Antibiotics Improved by Marine Diatom Proteins

 
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PostPosted: Tue Aug 25, 2009 8:33 am    Post subject: Antibiotics Improved by Marine Diatom Proteins Reply with quote

Researchers in Florida are reporting an advance toward tapping the enormous potential of an emerging new group of antibiotics identical to certain germ-fighting proteins found in the human immune system. Their study, which may help fight the growing epidemic of drug-resistant infections, is in the current (August) issue of ACS' Biomacromolecules, a monthly journal.


Researchers report a step toward development of a new type of antibiotic using proteins from marine diatoms. The above diatoms were living between crystals of sea ice in McMurdo Sound, Antarctica. (Photo Credit: Prof. Gordon T. Taylor, Stony Brook University, USA)

View this and four similar images on permanent display in the Smithsonian's “Science on Sphere” exhibit in the new Sant Ocean Hall (Museum of Natural History) in Washington, D.C. (See http://ocean.si.edu/ocean_hall/ , http://ocean.si.edu/ocean_hall/making_movies.html and http://ocean.si.edu/ocean_hall/press_releases/finalScienceOnASphereFactsheet.pdf )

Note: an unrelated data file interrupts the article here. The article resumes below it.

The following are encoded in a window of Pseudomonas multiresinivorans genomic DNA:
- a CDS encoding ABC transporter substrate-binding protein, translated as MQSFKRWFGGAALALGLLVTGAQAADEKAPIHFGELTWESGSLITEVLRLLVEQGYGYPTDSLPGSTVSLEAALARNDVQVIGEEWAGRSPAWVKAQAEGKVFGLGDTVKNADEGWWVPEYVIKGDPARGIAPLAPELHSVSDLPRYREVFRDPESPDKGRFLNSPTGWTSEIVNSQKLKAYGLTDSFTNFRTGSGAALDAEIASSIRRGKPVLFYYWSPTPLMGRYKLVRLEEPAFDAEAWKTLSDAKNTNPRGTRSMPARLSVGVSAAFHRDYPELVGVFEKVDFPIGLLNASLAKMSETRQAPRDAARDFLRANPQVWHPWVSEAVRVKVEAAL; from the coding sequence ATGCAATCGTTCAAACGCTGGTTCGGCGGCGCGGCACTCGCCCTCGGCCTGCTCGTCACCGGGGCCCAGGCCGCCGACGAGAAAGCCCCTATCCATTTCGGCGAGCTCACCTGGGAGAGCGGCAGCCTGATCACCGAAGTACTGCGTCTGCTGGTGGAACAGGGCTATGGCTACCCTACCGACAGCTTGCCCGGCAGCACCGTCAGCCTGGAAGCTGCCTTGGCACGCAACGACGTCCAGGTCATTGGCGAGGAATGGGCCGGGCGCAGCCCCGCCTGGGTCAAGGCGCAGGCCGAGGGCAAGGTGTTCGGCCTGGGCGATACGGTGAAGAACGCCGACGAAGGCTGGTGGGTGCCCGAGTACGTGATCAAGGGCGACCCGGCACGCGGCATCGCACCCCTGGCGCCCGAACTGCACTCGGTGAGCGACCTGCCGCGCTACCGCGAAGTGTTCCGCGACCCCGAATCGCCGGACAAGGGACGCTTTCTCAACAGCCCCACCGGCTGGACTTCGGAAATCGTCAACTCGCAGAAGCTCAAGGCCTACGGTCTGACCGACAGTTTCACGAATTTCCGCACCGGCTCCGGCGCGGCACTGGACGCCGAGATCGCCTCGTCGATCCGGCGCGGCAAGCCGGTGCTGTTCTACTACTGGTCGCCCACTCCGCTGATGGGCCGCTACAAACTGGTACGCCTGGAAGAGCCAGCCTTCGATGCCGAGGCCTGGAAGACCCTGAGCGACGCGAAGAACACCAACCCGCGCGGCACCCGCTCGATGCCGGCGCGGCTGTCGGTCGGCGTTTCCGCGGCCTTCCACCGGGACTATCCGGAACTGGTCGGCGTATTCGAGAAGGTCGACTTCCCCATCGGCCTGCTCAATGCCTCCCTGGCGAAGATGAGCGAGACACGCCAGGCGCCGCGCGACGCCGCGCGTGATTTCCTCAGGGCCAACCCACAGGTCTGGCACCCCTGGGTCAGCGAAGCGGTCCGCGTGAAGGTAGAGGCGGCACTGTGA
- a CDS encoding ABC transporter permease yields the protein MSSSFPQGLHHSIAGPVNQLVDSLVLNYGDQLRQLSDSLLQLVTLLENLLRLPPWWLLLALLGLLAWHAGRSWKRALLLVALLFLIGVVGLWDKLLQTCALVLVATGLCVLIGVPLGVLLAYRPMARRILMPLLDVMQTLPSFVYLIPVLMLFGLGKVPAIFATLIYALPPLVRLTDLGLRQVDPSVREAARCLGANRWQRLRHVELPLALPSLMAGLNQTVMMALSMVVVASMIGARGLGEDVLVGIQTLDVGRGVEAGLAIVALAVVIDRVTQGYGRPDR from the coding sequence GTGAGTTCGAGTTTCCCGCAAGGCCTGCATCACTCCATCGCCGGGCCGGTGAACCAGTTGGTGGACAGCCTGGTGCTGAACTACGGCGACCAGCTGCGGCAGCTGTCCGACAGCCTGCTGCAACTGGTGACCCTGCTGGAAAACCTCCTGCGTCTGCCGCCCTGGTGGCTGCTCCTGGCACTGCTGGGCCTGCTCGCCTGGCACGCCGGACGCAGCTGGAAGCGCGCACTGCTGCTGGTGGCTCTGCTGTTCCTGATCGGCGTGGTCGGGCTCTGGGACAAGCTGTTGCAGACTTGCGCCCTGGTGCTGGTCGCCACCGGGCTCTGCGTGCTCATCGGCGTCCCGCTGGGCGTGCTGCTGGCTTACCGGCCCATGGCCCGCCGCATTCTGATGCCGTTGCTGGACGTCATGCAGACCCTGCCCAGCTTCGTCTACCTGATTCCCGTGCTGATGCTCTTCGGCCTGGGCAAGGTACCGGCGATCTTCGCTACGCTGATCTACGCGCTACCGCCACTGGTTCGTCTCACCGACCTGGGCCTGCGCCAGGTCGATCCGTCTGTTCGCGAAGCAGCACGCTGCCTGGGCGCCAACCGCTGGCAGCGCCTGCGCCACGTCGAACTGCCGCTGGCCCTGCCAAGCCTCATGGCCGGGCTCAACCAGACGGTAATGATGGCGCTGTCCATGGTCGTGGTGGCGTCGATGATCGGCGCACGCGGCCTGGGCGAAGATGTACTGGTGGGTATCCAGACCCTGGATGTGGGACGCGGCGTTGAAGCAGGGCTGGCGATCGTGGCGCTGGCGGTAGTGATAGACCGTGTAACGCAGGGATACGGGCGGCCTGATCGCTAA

In the new study, D. Matthew Eby, Glenn Johnson, and Karen Farrington point out that scientists have long eyed the germ-fighting potential of antimicrobial peptides (AMPs). These small proteins fight a wide range of bacteria and fungi in the body and have the potential to be developed into powerful drugs to overcome infections that are resistant to conventional drugs. But scientists report difficulty producing effective AMPs because the antibiotics are fragile and easily destroyed in the body. An effective way to stabilize them is needed, they say.

The scientists discovered that some AMPs have properties similar to a shell-building protein derived from marine diatoms, microscopic algae, and that these protective properties may fit the bill. When an AMP was combined with certain minerals, the antibiotic developed a coating of silica nanoparticles. In laboratory studies, the researchers showed that the coating protected the antibiotics from destruction by other chemicals while allowing the release of a controlled antibiotic dose for an extended period of time. They say these features are key to the effective use of AMPs as antibiotics.

Source: http://portal.acs.org/portal/acs/corg/content?_nfpb=true&_pageLabel=PP_ARTICLEMAIN&node_id=223&content_id=WPCP_010772&use_sec=true&sec_url_var=region1#P72_7100
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